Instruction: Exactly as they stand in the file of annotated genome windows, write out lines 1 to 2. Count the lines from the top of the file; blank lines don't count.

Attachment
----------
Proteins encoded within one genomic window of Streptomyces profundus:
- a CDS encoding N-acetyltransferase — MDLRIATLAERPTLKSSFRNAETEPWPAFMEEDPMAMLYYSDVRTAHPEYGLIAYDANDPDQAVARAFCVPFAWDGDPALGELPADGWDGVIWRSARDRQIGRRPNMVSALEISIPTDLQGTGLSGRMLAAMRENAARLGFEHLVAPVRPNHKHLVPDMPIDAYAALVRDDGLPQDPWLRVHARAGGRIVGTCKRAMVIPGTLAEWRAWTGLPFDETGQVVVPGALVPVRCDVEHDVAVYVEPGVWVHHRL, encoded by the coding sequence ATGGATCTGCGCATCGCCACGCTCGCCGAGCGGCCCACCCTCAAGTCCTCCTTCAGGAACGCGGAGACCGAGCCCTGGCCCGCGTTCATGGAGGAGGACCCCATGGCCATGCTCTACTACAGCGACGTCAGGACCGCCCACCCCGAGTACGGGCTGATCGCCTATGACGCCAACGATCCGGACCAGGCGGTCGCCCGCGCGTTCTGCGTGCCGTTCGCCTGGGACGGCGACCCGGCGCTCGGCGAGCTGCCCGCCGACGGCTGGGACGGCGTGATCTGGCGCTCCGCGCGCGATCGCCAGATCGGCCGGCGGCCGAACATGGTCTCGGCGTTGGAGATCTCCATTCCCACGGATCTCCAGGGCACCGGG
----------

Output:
Proteins encoded within one genomic window of Streptomyces profundus:
- a CDS encoding N-acetyltransferase — MDLRIATLAERPTLKSSFRNAETEPWPAFMEEDPMAMLYYSDVRTAHPEYGLIAYDANDPDQAVARAFCVPFAWDGDPALGELPADGWDGVIWRSARDRQIGRRPNMVSALEISIPTDLQGTGLSGRMLAAMRENAARLGFEHLVAPVRPNHKHLVPDMPIDAYAALVRDDGLPQDPWLRVHARAGGRIVGTCKRAMVIPGTLAEWRAWTGLPFDETGQVVVPGALVPVRCDVEHDVAVYVEPGVWVHHRL, encoded by the coding sequence ATGGATCTGCGCATCGCCACGCTCGCCGAGCGGCCCACCCTCAAGTCCTCCTTCAGGAACGCGGAGACCGAGCCCTGGCCCGCGTTCATGGAGGAGGACCCCATGGCCATGCTCTACTACAGCGACGTCAGGACCGCCCACCCCGAGTACGGGCTGATCGCCTATGACGCCAACGATCCGGACCAGGCGGTCGCCCGCGCGTTCTGCGTGCCGTTCGCCTGGGACGGCGACCCGGCGCTCGGCGAGCTGCCCGCCGACGGCTGGGACGGCGTGATCTGGCGCTCCGCGCGCGATCGCCAGATCGGCCGGCGGCCGAACATGGTCTCGGCGTTGGAGATCTCCATTCCCACGGATCTCCAGGGCACCGGG